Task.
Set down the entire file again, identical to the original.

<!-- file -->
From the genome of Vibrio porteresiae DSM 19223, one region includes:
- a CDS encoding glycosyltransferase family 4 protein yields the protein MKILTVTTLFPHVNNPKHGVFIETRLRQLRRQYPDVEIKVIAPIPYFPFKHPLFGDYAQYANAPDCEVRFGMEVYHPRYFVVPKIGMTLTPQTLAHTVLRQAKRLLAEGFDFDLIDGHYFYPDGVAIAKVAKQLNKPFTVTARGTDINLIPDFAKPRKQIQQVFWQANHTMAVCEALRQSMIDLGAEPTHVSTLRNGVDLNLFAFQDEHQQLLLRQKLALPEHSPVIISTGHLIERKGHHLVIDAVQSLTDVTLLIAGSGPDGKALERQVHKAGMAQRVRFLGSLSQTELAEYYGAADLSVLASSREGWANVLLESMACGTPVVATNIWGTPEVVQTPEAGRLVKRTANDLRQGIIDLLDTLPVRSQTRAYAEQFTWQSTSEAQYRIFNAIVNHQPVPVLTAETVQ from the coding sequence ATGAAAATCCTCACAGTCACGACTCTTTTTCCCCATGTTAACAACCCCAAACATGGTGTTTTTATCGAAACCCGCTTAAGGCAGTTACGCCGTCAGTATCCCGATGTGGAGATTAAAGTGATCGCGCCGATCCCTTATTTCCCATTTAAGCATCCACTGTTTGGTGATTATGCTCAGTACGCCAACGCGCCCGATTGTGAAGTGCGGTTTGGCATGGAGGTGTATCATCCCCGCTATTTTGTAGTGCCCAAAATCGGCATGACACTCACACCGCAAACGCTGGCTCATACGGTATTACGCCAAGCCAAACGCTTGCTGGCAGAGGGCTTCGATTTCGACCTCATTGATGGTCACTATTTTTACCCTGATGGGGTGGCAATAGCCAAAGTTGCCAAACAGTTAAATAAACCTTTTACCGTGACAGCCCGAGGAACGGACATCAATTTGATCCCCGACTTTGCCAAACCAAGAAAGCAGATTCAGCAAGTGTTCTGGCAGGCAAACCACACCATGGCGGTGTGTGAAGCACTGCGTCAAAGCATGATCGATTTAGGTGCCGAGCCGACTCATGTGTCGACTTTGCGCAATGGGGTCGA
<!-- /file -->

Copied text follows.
From the genome of Vibrio porteresiae DSM 19223, one region includes:
- a CDS encoding glycosyltransferase family 4 protein yields the protein MKILTVTTLFPHVNNPKHGVFIETRLRQLRRQYPDVEIKVIAPIPYFPFKHPLFGDYAQYANAPDCEVRFGMEVYHPRYFVVPKIGMTLTPQTLAHTVLRQAKRLLAEGFDFDLIDGHYFYPDGVAIAKVAKQLNKPFTVTARGTDINLIPDFAKPRKQIQQVFWQANHTMAVCEALRQSMIDLGAEPTHVSTLRNGVDLNLFAFQDEHQQLLLRQKLALPEHSPVIISTGHLIERKGHHLVIDAVQSLTDVTLLIAGSGPDGKALERQVHKAGMAQRVRFLGSLSQTELAEYYGAADLSVLASSREGWANVLLESMACGTPVVATNIWGTPEVVQTPEAGRLVKRTANDLRQGIIDLLDTLPVRSQTRAYAEQFTWQSTSEAQYRIFNAIVNHQPVPVLTAETVQ from the coding sequence ATGAAAATCCTCACAGTCACGACTCTTTTTCCCCATGTTAACAACCCCAAACATGGTGTTTTTATCGAAACCCGCTTAAGGCAGTTACGCCGTCAGTATCCCGATGTGGAGATTAAAGTGATCGCGCCGATCCCTTATTTCCCATTTAAGCATCCACTGTTTGGTGATTATGCTCAGTACGCCAACGCGCCCGATTGTGAAGTGCGGTTTGGCATGGAGGTGTATCATCCCCGCTATTTTGTAGTGCCCAAAATCGGCATGACACTCACACCGCAAACGCTGGCTCATACGGTATTACGCCAAGCCAAACGCTTGCTGGCAGAGGGCTTCGATTTCGACCTCATTGATGGTCACTATTTTTACCCTGATGGGGTGGCAATAGCCAAAGTTGCCAAACAGTTAAATAAACCTTTTACCGTGACAGCCCGAGGAACGGACATCAATTTGATCCCCGACTTTGCCAAACCAAGAAAGCAGATTCAGCAAGTGTTCTGGCAGGCAAACCACACCATGGCGGTGTGTGAAGCACTGCGTCAAAGCATGATCGATTTAGGTGCCGAGCCGACTCATGTGTCGACTTTGCGCAATGGGGTCGA